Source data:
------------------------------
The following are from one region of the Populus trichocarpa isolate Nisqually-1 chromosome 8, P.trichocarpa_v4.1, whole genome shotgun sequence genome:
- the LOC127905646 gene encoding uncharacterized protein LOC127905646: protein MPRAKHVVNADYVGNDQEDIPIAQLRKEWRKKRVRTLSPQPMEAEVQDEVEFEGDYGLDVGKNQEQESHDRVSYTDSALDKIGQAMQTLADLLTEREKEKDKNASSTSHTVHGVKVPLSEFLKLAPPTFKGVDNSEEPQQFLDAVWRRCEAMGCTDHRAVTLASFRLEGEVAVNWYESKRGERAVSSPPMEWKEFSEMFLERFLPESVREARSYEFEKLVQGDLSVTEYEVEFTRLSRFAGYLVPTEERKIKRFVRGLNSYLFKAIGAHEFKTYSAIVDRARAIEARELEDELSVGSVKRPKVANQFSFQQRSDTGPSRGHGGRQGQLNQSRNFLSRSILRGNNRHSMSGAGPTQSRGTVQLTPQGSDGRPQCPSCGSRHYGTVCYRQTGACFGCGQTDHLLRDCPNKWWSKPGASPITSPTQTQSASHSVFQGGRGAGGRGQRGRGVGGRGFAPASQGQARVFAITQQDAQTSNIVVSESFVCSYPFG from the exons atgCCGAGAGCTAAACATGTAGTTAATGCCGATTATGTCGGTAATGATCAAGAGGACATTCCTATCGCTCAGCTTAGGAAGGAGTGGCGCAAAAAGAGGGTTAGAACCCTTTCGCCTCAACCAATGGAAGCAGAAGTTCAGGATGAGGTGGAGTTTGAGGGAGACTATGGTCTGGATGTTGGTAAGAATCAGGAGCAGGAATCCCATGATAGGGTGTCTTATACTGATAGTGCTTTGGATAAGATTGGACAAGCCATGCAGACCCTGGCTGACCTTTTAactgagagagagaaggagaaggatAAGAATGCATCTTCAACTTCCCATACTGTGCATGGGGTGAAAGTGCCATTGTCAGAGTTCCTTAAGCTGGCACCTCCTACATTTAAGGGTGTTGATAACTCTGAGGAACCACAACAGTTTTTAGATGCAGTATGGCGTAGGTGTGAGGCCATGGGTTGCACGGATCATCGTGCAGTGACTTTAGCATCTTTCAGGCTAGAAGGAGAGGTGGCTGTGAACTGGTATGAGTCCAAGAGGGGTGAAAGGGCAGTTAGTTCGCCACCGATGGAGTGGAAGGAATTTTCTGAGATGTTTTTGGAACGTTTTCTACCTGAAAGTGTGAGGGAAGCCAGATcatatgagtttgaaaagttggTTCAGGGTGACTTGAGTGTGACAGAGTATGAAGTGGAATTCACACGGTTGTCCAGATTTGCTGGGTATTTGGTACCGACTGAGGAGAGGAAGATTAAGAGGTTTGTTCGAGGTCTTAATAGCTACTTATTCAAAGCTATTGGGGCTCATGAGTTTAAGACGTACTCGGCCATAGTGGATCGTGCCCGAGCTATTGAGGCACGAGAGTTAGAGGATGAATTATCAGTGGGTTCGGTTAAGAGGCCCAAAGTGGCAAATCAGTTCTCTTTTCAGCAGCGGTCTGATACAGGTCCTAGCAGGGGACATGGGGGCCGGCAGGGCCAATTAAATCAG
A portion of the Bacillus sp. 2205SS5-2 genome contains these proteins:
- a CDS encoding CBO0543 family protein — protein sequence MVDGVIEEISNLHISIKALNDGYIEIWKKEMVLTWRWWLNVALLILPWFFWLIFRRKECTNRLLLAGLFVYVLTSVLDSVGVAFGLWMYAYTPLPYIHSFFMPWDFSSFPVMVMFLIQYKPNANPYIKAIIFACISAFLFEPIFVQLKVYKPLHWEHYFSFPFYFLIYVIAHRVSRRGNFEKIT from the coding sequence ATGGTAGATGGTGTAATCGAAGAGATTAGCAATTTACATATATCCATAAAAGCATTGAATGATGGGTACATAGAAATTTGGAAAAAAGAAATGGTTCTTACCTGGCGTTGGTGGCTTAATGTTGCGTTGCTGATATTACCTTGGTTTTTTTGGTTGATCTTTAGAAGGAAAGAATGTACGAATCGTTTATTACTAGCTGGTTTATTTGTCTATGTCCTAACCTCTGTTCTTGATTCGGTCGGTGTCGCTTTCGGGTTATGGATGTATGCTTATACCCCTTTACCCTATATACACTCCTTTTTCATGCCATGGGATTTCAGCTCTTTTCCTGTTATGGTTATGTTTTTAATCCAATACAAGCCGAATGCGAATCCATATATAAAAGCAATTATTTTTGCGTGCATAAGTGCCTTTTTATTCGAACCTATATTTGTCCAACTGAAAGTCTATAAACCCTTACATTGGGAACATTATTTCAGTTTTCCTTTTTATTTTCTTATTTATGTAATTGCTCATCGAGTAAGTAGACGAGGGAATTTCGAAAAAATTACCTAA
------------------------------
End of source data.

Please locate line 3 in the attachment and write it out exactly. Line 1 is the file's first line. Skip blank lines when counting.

A portion of the Bacillus sp. 2205SS5-2 genome contains these proteins: